My son is about to start pre-k next week. I’m just wondering what will happen if Noah walks into The Garden of the Holy Spirit and starts cursing.
You see, I’ve given Noah a tremendous amount of freedom of speech during my tenure as his stay-at-home dad. I firmly believe that part of the reason he can hold up his end of the conversation with kids who are twice his age and has the ability and confidence to introduce himself to new children, talk to adults, and use words like “diversify” is because I haven’t modified my own language around him. I was not a baby-talk kind of dad and I didn’t sugar or censor any other aspect of how I spoke to him. In return I have an articulate and precocious 4-year-old.
While the positive effects are undeniable, there are some negative aspects to my grand verbal program.
While Noah may be able to bust out words like “rapid” and “vexing,” he is also armed with an alarming array of four-letter words and salty language. He doesn’t curse constantly, but, like me, when he spills his bowl of cereal on the living-room floor or stubs his toe, he has a tendency to say, “Shit!” among other more colorful zingers. I have absolutely no problem with this; it is not a frequent occurrence nor is it viewed as a delicious forbidden treat by Noah, as it may be by other kids. Because to him the words are no different than any others, he doesn’t delight or marvel in using them; they are simply utilitarian language for when things go wrong.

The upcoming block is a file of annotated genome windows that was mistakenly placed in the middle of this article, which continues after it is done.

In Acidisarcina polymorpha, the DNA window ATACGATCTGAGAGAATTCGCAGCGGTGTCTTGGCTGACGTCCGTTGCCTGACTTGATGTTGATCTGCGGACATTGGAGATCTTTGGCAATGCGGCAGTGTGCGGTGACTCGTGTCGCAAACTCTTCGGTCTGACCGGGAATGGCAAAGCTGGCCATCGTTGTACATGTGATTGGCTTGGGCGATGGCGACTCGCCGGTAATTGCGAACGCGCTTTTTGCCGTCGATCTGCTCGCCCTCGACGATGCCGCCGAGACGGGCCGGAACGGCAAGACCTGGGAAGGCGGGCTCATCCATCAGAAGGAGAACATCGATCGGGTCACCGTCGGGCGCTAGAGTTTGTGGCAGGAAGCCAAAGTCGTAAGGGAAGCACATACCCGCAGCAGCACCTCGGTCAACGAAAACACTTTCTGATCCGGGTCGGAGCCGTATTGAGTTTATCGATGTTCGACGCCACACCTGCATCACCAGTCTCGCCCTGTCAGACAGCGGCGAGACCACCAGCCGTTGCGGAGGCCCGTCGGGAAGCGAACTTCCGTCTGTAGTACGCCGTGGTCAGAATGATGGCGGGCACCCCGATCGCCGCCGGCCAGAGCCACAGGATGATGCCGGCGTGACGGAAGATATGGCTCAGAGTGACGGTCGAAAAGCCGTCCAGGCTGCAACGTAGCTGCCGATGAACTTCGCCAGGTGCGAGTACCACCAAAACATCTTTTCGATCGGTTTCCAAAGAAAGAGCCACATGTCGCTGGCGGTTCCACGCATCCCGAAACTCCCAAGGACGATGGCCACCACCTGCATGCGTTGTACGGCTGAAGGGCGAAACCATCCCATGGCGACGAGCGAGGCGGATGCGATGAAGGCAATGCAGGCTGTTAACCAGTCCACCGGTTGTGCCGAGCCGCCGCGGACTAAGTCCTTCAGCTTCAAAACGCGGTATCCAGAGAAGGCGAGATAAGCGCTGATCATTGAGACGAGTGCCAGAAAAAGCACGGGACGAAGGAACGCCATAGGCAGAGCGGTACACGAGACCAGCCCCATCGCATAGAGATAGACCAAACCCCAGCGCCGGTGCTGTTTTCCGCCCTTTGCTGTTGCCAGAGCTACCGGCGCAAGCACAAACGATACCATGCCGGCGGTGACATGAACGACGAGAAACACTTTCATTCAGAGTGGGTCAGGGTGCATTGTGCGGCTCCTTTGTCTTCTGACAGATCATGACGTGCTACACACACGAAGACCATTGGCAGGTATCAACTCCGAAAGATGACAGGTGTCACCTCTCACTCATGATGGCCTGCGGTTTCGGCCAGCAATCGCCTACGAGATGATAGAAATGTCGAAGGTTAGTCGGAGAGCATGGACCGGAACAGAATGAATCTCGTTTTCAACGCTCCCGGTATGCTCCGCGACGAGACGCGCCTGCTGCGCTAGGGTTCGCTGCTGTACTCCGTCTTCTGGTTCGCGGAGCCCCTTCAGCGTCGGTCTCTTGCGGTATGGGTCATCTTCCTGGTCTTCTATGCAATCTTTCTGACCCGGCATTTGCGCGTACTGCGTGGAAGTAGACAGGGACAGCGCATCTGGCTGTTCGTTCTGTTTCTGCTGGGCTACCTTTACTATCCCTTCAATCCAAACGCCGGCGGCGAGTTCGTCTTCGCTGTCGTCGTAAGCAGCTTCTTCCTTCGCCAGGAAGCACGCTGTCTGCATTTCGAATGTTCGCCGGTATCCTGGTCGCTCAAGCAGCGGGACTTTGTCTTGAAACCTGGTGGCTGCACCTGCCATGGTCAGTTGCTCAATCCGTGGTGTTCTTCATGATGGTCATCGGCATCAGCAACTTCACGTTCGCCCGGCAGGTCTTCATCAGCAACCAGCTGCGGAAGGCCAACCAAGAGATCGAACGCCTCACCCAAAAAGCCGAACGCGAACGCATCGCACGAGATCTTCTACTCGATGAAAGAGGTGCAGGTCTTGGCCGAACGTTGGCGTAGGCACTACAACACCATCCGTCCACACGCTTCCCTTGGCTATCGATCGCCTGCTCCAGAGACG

In truth, I actually prefer the occasional “shit” and “damn” to all the infantilized alternatives. I will take a responsible, stubbed-toe curse word to a “poopie-butt” or “doodie” or “pee-pee” or whatever other cutesy scatological nonsense that makes other 4-year-old boys crack up.
But I seem to be alone in this view, even in my own household. The barrage of cutesy bathroom humor passes without notice at the park and during most play times, warranting only the occasional “calm down” or “leave at the park” from my wife and other parents.